Funding your dreams

Homeowner finance tips for the next great project.

There are plenty of factors to consider when looking to buy or renovate a home. But the first, and probably most important, step should be finding the best way to finance the home purchase or renovation.

For those looking to buy a home, they should be aware of changes to mortgages. For example, the maximum amortization period is now 30 years, down from 35 years. But it’s always best to talk with a mortgage specialist when considering entering the home-buying market. A specialist will help you figure out what you can afford and what your financing options are, and also assist with the pre-approval process. But Craig Bannon, regional manager of mortgage specialists with RBC, says even those who don’t think they will qualify for a mortgage can benefit from meeting with a specialist.

“There are a variety of options for various types of properties and borrowers including low down payment, construction mortgages and many more,” Bannon says. “Focusing too much on the interest rate, rather than the overall solution is a common mistake homebuyers make. All too often, homebuy- ers give more thought to interest rates than the mortgage solution itself. While rates are a valid consideration, the different types of mortgages, their payment structures, terms and flexibility will have a much greater bear- ing on the overall cost of homeownership.”

Bannon adds that once a pre-approval is granted, homeowners should then research down payments, closing costs and their own credit rating. He also suggests they do research into the Nova Scotia Home Builders’ Association and Atlantic Home Warranty program.

Those homeowners looking to renovate also have several financing options. Smaller projects can be financed by credit card or personal savings from Tax-Free Savings Accounts or High Interest Savings Accounts. Larger projects will usually require financing, and like a home purchase, Bannon says it’s best to research your options based on your own financial situation. Common options include a personal loan or a line of credit. A personal loan offers a homeowner a set amount all at once with fixed payment options suited to their budget, where as a credit line provides an amount that can be drawn from whenever it is required, typically at a low interest rate.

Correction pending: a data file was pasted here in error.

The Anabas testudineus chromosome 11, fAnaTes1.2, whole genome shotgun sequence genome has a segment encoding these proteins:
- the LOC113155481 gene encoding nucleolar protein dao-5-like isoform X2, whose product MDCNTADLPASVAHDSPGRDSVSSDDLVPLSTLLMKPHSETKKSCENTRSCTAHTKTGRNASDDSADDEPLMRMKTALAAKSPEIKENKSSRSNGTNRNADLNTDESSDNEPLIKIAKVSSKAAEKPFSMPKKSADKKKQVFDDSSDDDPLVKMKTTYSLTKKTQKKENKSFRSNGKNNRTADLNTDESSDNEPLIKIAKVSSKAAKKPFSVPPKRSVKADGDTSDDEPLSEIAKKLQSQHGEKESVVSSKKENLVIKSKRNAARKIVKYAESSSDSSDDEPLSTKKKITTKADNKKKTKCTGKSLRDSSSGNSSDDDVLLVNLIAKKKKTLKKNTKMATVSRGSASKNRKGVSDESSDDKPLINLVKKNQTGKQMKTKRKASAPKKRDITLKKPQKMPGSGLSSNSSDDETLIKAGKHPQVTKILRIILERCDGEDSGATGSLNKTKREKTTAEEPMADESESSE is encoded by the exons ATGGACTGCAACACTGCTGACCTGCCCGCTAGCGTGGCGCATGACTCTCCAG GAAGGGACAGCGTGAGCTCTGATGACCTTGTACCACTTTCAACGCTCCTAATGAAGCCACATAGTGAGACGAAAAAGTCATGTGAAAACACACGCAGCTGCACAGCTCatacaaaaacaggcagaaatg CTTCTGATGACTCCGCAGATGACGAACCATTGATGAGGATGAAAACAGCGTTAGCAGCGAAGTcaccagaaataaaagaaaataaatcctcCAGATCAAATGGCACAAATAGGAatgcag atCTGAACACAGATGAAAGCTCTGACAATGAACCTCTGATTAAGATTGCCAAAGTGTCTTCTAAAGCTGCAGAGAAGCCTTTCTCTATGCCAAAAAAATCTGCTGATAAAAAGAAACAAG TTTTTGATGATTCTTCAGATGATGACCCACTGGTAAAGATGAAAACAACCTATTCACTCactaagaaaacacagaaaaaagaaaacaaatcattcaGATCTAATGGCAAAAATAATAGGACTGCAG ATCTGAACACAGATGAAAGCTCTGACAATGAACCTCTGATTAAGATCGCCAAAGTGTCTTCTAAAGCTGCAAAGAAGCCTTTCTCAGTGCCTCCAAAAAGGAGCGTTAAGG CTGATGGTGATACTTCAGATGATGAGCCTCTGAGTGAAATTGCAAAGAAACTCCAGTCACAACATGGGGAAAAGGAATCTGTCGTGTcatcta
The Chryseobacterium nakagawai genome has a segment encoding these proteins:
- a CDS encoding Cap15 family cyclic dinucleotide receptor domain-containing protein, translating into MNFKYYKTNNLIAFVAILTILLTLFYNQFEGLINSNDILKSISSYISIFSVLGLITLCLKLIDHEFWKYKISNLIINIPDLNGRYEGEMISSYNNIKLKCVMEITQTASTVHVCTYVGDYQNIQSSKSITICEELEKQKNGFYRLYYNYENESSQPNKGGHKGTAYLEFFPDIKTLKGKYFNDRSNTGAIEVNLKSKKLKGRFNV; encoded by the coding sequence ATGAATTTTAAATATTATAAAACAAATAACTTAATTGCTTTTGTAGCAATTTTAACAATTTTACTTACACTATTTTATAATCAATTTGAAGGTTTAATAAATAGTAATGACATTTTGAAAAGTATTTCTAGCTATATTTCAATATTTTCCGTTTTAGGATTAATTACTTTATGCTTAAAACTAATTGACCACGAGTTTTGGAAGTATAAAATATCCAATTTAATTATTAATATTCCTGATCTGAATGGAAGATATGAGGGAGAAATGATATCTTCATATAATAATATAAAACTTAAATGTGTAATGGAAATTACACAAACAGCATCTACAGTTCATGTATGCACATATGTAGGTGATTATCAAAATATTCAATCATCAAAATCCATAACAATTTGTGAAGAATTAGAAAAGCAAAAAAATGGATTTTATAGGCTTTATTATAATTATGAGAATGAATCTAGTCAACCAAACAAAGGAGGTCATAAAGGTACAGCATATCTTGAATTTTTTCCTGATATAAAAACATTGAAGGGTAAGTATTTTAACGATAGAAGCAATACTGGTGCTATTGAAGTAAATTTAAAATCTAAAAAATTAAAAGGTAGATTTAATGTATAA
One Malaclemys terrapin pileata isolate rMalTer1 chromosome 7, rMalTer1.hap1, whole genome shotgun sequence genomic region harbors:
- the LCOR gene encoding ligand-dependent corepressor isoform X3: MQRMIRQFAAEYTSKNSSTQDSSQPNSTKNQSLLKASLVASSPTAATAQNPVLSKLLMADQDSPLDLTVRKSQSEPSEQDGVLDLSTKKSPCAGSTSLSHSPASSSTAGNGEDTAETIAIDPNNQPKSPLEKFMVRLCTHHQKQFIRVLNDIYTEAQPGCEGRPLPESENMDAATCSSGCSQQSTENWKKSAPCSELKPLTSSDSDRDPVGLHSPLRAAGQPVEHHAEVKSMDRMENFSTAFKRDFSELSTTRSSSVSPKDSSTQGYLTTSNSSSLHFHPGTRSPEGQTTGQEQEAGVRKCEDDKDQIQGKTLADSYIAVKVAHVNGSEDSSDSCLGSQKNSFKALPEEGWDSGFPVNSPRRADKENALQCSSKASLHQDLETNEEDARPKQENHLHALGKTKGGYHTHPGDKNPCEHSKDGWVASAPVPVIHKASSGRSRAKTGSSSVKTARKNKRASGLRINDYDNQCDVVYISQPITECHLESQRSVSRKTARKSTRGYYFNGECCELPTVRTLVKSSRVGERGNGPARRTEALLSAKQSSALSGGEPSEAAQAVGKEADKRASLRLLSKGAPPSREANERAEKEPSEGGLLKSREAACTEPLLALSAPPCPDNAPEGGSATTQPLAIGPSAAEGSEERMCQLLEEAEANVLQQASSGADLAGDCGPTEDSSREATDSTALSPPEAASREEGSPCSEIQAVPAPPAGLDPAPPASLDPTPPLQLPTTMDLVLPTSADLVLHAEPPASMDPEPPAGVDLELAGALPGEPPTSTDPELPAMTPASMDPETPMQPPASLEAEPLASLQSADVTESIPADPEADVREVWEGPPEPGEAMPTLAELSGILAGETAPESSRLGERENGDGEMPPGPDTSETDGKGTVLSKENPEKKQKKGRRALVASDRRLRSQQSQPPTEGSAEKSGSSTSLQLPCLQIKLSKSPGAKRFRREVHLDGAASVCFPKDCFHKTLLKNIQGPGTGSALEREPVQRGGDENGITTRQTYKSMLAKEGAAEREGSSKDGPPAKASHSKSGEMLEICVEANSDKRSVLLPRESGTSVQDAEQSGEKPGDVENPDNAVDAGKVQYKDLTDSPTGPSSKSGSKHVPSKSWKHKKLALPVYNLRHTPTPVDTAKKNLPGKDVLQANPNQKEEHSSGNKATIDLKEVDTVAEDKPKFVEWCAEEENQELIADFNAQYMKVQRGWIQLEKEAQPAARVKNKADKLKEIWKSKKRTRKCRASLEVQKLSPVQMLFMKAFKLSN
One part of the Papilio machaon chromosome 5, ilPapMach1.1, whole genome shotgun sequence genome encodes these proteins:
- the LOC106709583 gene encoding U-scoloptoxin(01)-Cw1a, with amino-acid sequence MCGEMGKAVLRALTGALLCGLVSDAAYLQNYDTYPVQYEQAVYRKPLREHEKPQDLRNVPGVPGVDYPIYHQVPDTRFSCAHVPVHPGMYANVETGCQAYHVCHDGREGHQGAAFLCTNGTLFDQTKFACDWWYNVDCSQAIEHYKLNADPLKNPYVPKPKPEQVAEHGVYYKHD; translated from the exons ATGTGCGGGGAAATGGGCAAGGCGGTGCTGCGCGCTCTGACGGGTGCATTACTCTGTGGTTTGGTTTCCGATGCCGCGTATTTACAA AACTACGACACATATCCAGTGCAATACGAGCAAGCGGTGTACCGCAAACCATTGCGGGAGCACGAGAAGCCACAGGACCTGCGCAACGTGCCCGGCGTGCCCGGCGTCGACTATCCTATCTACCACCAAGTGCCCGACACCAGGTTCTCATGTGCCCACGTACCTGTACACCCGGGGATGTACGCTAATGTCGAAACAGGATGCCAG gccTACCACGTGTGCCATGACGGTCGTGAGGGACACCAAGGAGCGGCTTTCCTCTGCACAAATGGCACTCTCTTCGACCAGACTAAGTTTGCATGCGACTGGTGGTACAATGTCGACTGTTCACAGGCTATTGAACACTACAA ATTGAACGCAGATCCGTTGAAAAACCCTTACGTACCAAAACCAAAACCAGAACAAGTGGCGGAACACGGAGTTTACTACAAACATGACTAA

However if the project requires access to funds over a longer period of time, he suggests homeowners look into using the equity built up in their home as a cost- effective way to pay for the project. One such option is the RBC Homeline Plan, which is even available to those whose mortgages are paid off.

“It helps protect you from interest rate fluctuations and can help you save thousands of dollars in interest costs over the life of your mortgage, by diversifying your mortgage terms and interest rates,.” Bannon says. “You can access funds as you need them while enjoying the lower interest rates of secured credit. It offers you an overall credit limit of up to 80 per cent of the value of your home.”

There are many options for home- owners to help set their home plans in motion, whatever the product or project, it’s best to talk with the specialists first.


Suzanne Rent

Suzanne Rent

Suzanne Rent has been working as a freelance writer for the past 12 years. Her work has appeared in The Chronicle Herald, The Coast, the Daily News, National Review of Medicine and Lawyers Weekly. She also works as the editor of Ocean Resources/Earth Resources and Atlantic Boating News

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